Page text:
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Upper Midwest Environmental Sciences Center


Wetland management reduces sediment and nutrient loading to the Upper Mississippi River

Kreiling, R. M., J. P. Schubauer-Berigan, W. B. Richardson, L. A. Bartsch, P. E. Hughes, J. C. Cavanaugh, and E. A. Strauss.  2013.  Wetland management reduces sediment and nutrient loading to the Upper Mississippi River.  Journal of Environmental Quality 42:562-572.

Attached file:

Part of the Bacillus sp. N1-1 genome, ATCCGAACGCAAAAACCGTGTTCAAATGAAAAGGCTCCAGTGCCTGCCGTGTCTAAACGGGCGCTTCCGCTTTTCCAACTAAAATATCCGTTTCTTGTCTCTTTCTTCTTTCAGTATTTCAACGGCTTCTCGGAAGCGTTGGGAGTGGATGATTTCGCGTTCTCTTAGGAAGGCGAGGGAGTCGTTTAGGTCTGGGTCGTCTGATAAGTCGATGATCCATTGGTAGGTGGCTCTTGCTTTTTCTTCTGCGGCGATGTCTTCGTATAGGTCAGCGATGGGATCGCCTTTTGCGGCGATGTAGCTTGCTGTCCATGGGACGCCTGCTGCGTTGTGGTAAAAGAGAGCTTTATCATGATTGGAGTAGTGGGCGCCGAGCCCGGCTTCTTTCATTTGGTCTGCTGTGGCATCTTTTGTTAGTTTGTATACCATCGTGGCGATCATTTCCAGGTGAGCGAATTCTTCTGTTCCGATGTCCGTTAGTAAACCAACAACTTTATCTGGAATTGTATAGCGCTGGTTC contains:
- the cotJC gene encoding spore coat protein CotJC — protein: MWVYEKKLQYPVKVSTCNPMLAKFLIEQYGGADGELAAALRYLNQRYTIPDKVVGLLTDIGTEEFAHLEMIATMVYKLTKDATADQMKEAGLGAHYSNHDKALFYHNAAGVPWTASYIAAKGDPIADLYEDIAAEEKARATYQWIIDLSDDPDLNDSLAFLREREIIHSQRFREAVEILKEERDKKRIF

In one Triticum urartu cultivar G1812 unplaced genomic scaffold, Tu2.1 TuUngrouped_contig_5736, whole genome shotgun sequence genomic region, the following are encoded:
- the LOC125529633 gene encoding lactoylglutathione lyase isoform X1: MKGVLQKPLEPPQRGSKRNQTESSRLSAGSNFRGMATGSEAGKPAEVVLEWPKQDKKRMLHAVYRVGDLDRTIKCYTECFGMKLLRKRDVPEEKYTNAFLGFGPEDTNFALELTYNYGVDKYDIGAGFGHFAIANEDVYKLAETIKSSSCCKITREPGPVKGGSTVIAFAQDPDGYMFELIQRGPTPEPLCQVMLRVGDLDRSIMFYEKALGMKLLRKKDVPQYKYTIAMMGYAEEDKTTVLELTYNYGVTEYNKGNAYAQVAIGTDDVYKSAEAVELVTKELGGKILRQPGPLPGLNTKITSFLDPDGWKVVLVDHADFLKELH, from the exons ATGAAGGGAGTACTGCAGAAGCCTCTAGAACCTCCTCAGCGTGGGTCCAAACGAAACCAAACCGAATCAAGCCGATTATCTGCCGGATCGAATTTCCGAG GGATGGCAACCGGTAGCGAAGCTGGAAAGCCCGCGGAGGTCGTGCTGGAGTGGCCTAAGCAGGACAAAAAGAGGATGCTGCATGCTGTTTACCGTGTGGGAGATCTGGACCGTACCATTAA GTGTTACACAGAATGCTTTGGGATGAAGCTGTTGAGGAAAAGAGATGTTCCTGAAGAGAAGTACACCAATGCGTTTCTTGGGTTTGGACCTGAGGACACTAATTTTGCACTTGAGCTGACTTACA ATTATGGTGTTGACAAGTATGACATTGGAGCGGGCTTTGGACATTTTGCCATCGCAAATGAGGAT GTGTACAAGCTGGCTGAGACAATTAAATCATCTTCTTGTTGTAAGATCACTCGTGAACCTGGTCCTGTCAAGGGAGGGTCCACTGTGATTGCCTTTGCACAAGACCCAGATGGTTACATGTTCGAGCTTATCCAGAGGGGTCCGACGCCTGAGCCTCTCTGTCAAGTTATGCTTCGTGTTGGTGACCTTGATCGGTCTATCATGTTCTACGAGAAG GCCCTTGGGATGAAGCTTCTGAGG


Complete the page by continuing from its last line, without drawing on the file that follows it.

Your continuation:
Restored riparian wetlands in the Upper Mississippi River basin have potential to remove sediment and nutrients from tributaries before they flow into the Mississippi River. For 3 years we calculated retention efficiencies of a marsh complex, which consisted of a restored marsh and an adjacent natural marsh that were connected to Halfway Creek, a small tributary of the Mississippi. We measured sediment, N, and P removal through a mass balance budget approach, N removal through denitrification, and N and P removal through mechanical soil excavation. The marsh complex had average retention rates of approximately 30 Mg sediment ha−1 yr−1, 26 kg total N ha−1 yr−1, and 20 kg total P ha−1 yr−1. Water flowed into the restored marsh only during high-discharge events. Although the majority of retention occurred in the natural marsh, portions of the natural marsh were hydrologically disconnected at low discharge due to historical over-bank sedimentation. The natural marsh removed >60% of sediment, >10% of P, and >5% of N loads (except the first year, when it was a N source). The marsh complex was a source of NH4+ and soluble reactive P.  The average denitrification rate for the marsh complex was 2.88 mg N m−2 h−1. Soil excavation removed 3600 Mg of sediment, 5.6 Mg of N, and 2.7 Mg of P from the restored marsh. The marsh complex was effective in removing sediment and nutrients from storm flows; however, retention could be increased if more water was diverted into both restored and natural marshes before entering the river. Partial funding by UMRR-EMP LTRMP leveraged with funding by an Interagency Agreement between the USEPA and the USGS (DW14996301)


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